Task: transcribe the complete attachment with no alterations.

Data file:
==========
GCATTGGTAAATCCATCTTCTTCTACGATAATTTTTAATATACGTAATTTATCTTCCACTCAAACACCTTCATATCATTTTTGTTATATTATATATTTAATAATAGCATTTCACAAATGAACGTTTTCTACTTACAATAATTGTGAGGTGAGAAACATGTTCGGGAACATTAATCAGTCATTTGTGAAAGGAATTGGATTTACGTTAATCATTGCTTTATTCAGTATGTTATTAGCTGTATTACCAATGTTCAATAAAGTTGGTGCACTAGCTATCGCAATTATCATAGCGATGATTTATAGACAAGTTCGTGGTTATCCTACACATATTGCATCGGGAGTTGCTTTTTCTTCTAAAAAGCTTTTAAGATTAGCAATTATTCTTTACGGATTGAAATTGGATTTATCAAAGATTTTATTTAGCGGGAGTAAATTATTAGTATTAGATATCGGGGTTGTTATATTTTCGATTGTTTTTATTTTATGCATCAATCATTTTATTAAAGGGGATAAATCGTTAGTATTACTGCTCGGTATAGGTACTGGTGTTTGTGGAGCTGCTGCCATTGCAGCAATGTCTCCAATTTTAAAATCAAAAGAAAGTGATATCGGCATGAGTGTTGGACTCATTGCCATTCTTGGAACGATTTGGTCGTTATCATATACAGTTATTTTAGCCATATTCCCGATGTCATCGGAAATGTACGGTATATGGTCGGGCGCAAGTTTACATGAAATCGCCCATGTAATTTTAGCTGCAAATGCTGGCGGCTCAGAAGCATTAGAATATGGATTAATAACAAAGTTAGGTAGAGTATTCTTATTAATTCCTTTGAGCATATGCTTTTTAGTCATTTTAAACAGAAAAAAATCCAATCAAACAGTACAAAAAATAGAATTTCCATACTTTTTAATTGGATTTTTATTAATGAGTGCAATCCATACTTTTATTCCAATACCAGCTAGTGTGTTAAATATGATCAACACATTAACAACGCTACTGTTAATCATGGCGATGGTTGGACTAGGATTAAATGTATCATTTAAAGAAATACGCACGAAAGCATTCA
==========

GCATTGGTAAATCCATCTTCTTCTACGATAATTTTTAATATACGTAATTTATCTTCCACTCAAACACCTTCATATCATTTTTGTTATATTATATATTTAATAATAGCATTTCACAAATGAACGTTTTCTACTTACAATAATTGTGAGGTGAGAAACATGTTCGGGAACATTAATCAGTCATTTGTGAAAGGAATTGGATTTACGTTAATCATTGCTTTATTCAGTATGTTATTAGCTGTATTACCAATGTTCAATAAAGTTGGTGCACTAGCTATCGCAATTATCATAGCGATGATTTATAGACAAGTTCGTGGTTATCCTACACATATTGCATCGGGAGTTGCTTTTTCTTCTAAAAAGCTTTTAAGATTAGCAATTATTCTTTACGGATTGAAATTGGATTTATCAAAGATTTTATTTAGCGGGAGTAAATTATTAGTATTAGATATCGGGGTTGTTATATTTTCGATTGTTTTTATTTTATGCATCAATCATTTTATTAAAGGGGATAAATCGTTAGTATTACTGCTCGGTATAGGTACTGGTGTTTGTGGAGCTGCTGCCATTGCAGCAATGTCTCCAATTTTAAAATCAAAAGAAAGTGATATCGGCATGAGTGTTGGACTCATTGCCATTCTTGGAACGATTTGGTCGTTATCATATACAGTTATTTTAGCCATATTCCCGATGTCATCGGAAATGTACGGTATATGGTCGGGCGCAAGTTTACATGAAATCGCCCATGTAATTTTAGCTGCAAATGCTGGCGGCTCAGAAGCATTAGAATATGGATTAATAACAAAGTTAGGTAGAGTATTCTTATTAATTCCTTTGAGCATATGCTTTTTAGTCATTTTAAACAGAAAAAAATCCAATCAAACAGTACAAAAAATAGAATTTCCATACTTTTTAATTGGATTTTTATTAATGAGTGCAATCCATACTTTTATTCCAATACCAGCTAGTGTGTTAAATATGATCAACACATTAACAACGCTACTGTTAATCATGGCGATGGTTGGACTAGGATTAAATGTATCATTTAAAGAAATACGCACGAAAGCATTCA